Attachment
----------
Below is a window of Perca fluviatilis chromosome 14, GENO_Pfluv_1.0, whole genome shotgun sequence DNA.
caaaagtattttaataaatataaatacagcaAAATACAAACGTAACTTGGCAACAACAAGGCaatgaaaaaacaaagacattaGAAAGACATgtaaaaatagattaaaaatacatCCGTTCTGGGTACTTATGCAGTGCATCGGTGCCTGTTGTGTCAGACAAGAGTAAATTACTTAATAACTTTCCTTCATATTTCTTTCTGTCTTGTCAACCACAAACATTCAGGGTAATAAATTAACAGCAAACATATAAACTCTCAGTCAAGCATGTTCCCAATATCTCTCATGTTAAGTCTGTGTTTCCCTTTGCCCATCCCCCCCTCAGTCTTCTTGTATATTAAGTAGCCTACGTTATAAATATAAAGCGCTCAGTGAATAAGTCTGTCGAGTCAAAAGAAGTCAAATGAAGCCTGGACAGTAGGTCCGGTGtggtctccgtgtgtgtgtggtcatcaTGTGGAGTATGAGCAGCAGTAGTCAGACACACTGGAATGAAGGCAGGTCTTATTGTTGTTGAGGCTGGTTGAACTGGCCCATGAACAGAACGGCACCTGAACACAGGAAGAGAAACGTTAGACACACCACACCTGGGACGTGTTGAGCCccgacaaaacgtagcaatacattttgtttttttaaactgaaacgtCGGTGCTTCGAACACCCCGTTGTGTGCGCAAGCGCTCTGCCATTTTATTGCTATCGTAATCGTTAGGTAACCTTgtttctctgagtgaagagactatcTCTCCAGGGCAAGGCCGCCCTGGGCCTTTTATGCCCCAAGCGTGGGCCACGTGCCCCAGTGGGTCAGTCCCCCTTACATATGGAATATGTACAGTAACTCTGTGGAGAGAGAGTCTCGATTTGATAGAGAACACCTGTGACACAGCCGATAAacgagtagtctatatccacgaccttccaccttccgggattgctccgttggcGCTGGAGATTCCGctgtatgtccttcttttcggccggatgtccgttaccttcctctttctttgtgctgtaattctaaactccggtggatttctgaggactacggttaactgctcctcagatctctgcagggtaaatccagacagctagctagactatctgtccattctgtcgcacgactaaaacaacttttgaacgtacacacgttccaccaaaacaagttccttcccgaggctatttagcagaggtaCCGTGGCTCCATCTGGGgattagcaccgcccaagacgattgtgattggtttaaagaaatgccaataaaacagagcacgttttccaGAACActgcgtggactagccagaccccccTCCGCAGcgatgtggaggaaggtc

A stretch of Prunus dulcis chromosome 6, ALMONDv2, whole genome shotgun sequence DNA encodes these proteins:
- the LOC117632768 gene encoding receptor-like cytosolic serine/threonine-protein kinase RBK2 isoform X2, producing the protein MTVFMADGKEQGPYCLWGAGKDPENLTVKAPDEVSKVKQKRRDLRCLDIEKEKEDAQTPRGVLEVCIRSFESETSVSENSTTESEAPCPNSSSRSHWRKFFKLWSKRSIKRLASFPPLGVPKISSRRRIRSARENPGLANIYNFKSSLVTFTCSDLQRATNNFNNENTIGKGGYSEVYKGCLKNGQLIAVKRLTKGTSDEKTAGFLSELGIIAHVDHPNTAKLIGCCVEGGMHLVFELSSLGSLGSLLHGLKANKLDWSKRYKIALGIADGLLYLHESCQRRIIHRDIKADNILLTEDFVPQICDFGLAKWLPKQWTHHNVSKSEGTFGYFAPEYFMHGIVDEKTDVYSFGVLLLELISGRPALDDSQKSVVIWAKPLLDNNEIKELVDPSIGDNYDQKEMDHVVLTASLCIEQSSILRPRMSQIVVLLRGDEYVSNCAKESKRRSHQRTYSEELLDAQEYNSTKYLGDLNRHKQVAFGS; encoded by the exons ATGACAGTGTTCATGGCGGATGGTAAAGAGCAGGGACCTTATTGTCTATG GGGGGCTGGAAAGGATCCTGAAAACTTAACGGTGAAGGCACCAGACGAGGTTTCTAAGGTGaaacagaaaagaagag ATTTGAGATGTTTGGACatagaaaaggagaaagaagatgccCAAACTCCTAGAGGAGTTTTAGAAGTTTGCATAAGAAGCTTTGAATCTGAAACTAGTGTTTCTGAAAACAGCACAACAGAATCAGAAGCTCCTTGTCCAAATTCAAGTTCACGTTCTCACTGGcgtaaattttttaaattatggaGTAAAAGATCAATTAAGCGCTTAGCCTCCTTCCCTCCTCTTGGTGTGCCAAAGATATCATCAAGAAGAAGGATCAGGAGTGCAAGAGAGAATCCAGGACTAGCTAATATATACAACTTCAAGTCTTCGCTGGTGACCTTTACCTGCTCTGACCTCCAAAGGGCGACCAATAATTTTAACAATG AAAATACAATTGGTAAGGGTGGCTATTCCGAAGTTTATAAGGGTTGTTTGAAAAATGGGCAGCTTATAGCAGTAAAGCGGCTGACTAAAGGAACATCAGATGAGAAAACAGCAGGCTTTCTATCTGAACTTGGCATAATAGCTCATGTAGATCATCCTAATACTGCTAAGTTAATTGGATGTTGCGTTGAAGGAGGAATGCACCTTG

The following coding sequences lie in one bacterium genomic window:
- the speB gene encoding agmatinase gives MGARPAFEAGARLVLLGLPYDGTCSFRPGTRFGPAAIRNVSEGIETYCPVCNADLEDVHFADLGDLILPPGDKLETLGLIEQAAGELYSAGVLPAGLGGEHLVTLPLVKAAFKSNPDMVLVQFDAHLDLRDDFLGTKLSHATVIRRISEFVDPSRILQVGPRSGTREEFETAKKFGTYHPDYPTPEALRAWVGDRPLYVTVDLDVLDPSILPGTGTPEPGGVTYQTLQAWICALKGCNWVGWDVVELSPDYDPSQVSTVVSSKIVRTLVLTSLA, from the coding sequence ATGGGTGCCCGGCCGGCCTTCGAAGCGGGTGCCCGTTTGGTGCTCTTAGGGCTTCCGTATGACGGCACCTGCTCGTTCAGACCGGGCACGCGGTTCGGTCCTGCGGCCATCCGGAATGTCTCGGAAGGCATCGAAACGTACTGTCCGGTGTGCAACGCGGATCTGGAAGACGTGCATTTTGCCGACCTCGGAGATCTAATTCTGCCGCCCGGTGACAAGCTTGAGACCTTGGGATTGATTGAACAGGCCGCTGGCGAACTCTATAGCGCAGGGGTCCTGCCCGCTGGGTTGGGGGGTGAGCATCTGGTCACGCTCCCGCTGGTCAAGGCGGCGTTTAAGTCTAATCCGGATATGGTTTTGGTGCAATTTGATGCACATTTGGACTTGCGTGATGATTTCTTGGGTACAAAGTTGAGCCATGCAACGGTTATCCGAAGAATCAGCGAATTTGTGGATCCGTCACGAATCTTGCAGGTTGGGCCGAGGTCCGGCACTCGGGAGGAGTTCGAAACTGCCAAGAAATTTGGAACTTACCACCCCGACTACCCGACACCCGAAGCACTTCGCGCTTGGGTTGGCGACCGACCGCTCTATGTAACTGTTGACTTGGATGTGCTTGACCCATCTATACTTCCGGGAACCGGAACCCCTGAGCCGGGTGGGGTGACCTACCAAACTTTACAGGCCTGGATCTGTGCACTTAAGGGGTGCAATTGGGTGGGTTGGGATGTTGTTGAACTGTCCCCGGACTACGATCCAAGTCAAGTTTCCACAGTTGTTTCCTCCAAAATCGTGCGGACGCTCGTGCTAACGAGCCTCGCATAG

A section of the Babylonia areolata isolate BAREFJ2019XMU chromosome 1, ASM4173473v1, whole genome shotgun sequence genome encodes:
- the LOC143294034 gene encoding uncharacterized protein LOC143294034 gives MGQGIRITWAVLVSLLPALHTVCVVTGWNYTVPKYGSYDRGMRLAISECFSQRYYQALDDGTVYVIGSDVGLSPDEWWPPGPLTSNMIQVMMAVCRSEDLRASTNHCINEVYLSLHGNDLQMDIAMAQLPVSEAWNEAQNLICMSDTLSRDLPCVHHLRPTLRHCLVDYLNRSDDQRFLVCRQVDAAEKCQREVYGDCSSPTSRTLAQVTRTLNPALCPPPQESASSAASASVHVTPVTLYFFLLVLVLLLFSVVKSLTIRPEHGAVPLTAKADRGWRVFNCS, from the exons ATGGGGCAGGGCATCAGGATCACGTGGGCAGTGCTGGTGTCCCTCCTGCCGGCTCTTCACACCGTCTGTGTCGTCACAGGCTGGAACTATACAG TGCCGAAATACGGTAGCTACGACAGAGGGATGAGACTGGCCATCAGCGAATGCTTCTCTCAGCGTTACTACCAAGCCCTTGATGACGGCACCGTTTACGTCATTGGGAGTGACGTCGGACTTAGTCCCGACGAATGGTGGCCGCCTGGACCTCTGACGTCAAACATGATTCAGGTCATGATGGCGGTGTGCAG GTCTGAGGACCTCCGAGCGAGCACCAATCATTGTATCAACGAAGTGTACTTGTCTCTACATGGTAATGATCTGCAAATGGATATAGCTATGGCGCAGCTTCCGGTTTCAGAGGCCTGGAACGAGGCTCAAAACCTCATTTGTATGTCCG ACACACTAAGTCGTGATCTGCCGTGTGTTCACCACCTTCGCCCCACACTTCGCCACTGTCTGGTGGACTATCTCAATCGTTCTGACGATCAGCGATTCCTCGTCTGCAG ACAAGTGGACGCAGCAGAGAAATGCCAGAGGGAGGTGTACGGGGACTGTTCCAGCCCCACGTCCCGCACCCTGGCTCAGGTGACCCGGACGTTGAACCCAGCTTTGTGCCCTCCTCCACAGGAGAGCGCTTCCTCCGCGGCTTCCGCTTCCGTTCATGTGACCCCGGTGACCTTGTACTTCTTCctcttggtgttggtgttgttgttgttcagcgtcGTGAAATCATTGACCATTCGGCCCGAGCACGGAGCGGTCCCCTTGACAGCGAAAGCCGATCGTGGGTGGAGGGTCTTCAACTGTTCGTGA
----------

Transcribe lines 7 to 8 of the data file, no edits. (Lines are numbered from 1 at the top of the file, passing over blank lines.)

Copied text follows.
A section of the Babylonia areolata isolate BAREFJ2019XMU chromosome 1, ASM4173473v1, whole genome shotgun sequence genome encodes:
- the LOC143294034 gene encoding uncharacterized protein LOC143294034 gives MGQGIRITWAVLVSLLPALHTVCVVTGWNYTVPKYGSYDRGMRLAISECFSQRYYQALDDGTVYVIGSDVGLSPDEWWPPGPLTSNMIQVMMAVCRSEDLRASTNHCINEVYLSLHGNDLQMDIAMAQLPVSEAWNEAQNLICMSDTLSRDLPCVHHLRPTLRHCLVDYLNRSDDQRFLVCRQVDAAEKCQREVYGDCSSPTSRTLAQVTRTLNPALCPPPQESASSAASASVHVTPVTLYFFLLVLVLLLFSVVKSLTIRPEHGAVPLTAKADRGWRVFNCS, from the exons ATGGGGCAGGGCATCAGGATCACGTGGGCAGTGCTGGTGTCCCTCCTGCCGGCTCTTCACACCGTCTGTGTCGTCACAGGCTGGAACTATACAG TGCCGAAATACGGTAGCTACGACAGAGGGATGAGACTGGCCATCAGCGAATGCTTCTCTCAGCGTTACTACCAAGCCCTTGATGACGGCACCGTTTACGTCATTGGGAGTGACGTCGGACTTAGTCCCGACGAATGGTGGCCGCCTGGACCTCTGACGTCAAACATGATTCAGGTCATGATGGCGGTGTGCAG GTCTGAGGACCTCCGAGCGAGCACCAATCATTGTATCAACGAAGTGTACTTGTCTCTACATGGTAATGATCTGCAAATGGATATAGCTATGGCGCAGCTTCCGGTTTCAGAGGCCTGGAACGAGGCTCAAAACCTCATTTGTATGTCCG ACACACTAAGTCGTGATCTGCCGTGTGTTCACCACCTTCGCCCCACACTTCGCCACTGTCTGGTGGACTATCTCAATCGTTCTGACGATCAGCGATTCCTCGTCTGCAG ACAAGTGGACGCAGCAGAGAAATGCCAGAGGGAGGTGTACGGGGACTGTTCCAGCCCCACGTCCCGCACCCTGGCTCAGGTGACCCGGACGTTGAACCCAGCTTTGTGCCCTCCTCCACAGGAGAGCGCTTCCTCCGCGGCTTCCGCTTCCGTTCATGTGACCCCGGTGACCTTGTACTTCTTCctcttggtgttggtgttgttgttgttcagcgtcGTGAAATCATTGACCATTCGGCCCGAGCACGGAGCGGTCCCCTTGACAGCGAAAGCCGATCGTGGGTGGAGGGTCTTCAACTGTTCGTGA